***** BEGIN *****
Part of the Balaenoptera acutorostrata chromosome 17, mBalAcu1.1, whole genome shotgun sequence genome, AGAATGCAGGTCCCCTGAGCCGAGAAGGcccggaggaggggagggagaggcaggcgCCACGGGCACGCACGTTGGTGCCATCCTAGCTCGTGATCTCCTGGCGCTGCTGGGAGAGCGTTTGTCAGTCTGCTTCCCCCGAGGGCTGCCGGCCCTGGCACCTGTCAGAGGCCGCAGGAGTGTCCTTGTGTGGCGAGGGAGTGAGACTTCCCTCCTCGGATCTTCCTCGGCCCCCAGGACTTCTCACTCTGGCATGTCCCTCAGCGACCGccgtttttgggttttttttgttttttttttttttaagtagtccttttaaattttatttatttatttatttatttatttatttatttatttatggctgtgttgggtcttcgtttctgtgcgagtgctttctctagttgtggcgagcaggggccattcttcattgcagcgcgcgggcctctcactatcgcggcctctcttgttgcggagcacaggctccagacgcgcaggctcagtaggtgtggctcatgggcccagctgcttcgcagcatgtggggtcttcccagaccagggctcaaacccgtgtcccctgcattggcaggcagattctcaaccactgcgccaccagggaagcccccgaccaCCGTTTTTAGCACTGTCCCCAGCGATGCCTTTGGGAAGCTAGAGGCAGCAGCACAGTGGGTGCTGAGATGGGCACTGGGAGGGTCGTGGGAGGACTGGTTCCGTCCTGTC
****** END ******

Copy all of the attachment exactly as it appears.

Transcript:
Part of the Balaenoptera acutorostrata chromosome 17, mBalAcu1.1, whole genome shotgun sequence genome, AGAATGCAGGTCCCCTGAGCCGAGAAGGcccggaggaggggagggagaggcaggcgCCACGGGCACGCACGTTGGTGCCATCCTAGCTCGTGATCTCCTGGCGCTGCTGGGAGAGCGTTTGTCAGTCTGCTTCCCCCGAGGGCTGCCGGCCCTGGCACCTGTCAGAGGCCGCAGGAGTGTCCTTGTGTGGCGAGGGAGTGAGACTTCCCTCCTCGGATCTTCCTCGGCCCCCAGGACTTCTCACTCTGGCATGTCCCTCAGCGACCGccgtttttgggttttttttgttttttttttttttaagtagtccttttaaattttatttatttatttatttatttatttatttatttatttatggctgtgttgggtcttcgtttctgtgcgagtgctttctctagttgtggcgagcaggggccattcttcattgcagcgcgcgggcctctcactatcgcggcctctcttgttgcggagcacaggctccagacgcgcaggctcagtaggtgtggctcatgggcccagctgcttcgcagcatgtggggtcttcccagaccagggctcaaacccgtgtcccctgcattggcaggcagattctcaaccactgcgccaccagggaagcccccgaccaCCGTTTTTAGCACTGTCCCCAGCGATGCCTTTGGGAAGCTAGAGGCAGCAGCACAGTGGGTGCTGAGATGGGCACTGGGAGGGTCGTGGGAGGACTGGTTCCGTCCTGTC